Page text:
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Confluence Cloud Performance Improvements

Performance has been a huge focus for Confluence for the last several quarters, and one of our biggest foundational performance improvement projects has finally shipped to all users. This improvement is called Server Side Rendering (SSR), which speeds up initial page loads (visiting a Confluence page in a new tab) so that you can start reading and scrolling pages faster. SSR especially helps with slower networks and computers. Details about the improvements, how they work, and our next plans to continue improving performance of Confluence are covered below.

Open Confluence Faster

For Page Load performance one of the most important metrics for Confluence is First Meaningful Paint (FMP), which is how long it takes before users can start reading the page. SSR allows us to make huge strides in performance, with our slowest loads now twice as fast as before.

  Most page loads Slowest pages
FMP improvement over last 9 months ~1.6x Faster ~2x Faster
 

Load Pages Better

Not only does SSR allow users to read the content faster, but it also ensures the Top Navigation and Left Navigation are shown immediately, rather than loading later. Plus, the Edit button is also now immediately clickable. Below you can see a simple side by side example of the two different loads, with the additional things circled in the SSR case.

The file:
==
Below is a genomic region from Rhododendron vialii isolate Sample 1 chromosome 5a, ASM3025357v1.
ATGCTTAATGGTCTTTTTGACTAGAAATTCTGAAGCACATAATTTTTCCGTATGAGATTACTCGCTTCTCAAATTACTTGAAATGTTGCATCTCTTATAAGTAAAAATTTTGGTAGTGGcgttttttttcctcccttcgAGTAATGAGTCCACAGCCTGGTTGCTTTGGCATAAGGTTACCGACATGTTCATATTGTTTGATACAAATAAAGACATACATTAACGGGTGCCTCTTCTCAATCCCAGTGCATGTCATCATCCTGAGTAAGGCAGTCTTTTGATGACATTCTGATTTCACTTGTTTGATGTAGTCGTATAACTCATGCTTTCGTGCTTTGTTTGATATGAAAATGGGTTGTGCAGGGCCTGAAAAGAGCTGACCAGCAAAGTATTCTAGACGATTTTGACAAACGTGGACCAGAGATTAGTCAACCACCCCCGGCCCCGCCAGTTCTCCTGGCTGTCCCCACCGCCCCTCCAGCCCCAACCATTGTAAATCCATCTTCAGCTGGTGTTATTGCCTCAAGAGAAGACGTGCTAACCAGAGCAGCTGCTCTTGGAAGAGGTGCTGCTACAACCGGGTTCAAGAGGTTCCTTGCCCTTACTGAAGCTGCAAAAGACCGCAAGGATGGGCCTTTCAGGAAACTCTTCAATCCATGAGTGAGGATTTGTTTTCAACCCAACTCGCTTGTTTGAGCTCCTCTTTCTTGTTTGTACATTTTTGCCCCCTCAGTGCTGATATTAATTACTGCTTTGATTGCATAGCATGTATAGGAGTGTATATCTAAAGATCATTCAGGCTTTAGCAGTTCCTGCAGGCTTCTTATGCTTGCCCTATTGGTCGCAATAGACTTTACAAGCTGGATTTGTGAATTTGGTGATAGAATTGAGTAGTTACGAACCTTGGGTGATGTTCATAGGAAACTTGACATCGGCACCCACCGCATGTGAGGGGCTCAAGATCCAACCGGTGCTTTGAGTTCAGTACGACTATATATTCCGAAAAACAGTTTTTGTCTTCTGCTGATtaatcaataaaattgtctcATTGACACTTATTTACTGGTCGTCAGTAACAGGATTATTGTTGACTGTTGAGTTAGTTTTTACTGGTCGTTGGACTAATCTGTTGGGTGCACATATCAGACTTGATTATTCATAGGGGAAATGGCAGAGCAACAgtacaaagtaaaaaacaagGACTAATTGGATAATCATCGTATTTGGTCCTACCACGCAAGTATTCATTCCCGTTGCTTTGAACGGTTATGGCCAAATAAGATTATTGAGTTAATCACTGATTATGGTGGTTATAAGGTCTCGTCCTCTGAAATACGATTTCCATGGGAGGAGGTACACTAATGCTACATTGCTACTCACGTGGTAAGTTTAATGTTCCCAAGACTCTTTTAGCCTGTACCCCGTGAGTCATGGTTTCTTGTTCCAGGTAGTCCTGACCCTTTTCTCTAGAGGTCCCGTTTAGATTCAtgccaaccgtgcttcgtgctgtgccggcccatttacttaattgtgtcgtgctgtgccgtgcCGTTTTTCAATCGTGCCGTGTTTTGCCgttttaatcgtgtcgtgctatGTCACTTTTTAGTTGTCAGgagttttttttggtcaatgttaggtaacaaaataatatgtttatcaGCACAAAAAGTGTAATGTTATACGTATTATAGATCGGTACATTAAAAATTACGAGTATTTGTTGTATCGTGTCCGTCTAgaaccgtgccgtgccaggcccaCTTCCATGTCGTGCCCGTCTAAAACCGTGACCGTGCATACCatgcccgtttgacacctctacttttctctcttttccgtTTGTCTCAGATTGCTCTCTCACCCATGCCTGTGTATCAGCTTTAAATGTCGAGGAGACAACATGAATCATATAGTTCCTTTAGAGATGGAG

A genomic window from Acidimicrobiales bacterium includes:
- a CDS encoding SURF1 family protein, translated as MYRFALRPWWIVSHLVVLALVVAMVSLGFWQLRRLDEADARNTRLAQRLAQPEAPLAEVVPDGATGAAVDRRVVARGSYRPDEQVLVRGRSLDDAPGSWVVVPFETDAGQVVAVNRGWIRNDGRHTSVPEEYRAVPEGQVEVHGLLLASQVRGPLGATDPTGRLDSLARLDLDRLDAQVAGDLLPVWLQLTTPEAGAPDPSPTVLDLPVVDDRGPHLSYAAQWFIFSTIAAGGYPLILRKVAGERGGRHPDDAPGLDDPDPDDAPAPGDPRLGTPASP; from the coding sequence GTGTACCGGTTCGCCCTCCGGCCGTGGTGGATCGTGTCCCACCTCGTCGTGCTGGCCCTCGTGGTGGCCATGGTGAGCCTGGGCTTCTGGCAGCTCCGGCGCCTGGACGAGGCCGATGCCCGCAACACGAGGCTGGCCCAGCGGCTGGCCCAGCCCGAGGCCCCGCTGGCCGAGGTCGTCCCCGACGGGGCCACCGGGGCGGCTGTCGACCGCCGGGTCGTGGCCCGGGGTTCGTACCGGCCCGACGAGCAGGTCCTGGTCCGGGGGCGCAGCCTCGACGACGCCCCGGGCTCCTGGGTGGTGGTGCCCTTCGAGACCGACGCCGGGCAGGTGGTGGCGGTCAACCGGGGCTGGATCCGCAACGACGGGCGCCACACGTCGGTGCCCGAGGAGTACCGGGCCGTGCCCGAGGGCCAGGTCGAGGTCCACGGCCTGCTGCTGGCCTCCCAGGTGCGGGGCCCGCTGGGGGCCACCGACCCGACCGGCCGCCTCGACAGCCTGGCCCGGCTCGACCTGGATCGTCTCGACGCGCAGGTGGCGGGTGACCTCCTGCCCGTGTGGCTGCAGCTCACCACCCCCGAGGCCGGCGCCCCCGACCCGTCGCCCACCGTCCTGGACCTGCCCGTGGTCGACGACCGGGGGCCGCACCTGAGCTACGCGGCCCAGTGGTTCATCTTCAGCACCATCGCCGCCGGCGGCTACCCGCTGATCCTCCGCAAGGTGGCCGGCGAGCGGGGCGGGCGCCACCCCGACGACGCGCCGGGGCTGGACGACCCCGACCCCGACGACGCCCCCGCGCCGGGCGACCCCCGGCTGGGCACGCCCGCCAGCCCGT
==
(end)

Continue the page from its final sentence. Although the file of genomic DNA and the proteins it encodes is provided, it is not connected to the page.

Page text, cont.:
New: Pages load Faster with SSR Previous: Non-SSR Slower Page Loads
SSR - Large Content Page.png SPA FMP.png

Many Features Now Function Faster

Many features also load faster. In our testing, load times for these features are significantly faster:

  • Edit button loads 75% faster

  • Inline comments load 45% faster

  • Page tree loads 15% faster

  • Quick search loads 15% faster

We know that you want to move quickly and often you know you want to edit a page or add a comment even before you’ve read the page! So we made that faster, but will continue to improving them further.

How does SSR Work

Of course, there's a lot more that goes on behind the scenes! For the more technically inclined we're providing more details here.

SSR Overview

  1. User requests a URL from their computer

  2. A Confluence SSR service checks permission and retrieves tenant information, and immediately starts streaming back data to help the browser preload Javascript

  3. In the meantime another service (SSRS) renders the page on the cloud, processing user profile, permissions, and Javascript. Since this occurs very close to the data and executes on a powerful server, this occurs much faster than it would on the user’s computer

  4. When done rendering, SSRS returns the page to you - this is not the full page, but the most important bits

  5. You can start reading the page much sooner than before!

 

Technical Deep dive

These are some slightly more technical description of steps that SSR performs. 

1. User requests a URL from their computer

Depending on the type of page requested (Home, Editor, View) and other factors, it’s determined whether this page can be SSR-ed or not. If not, rendering defaults back to the old style.

2. Confluence SSR service checks permission and retrieves tenant information.

Authentication information has already been populated by the upstream services. We can quickly identify if we need to redirect the user to login.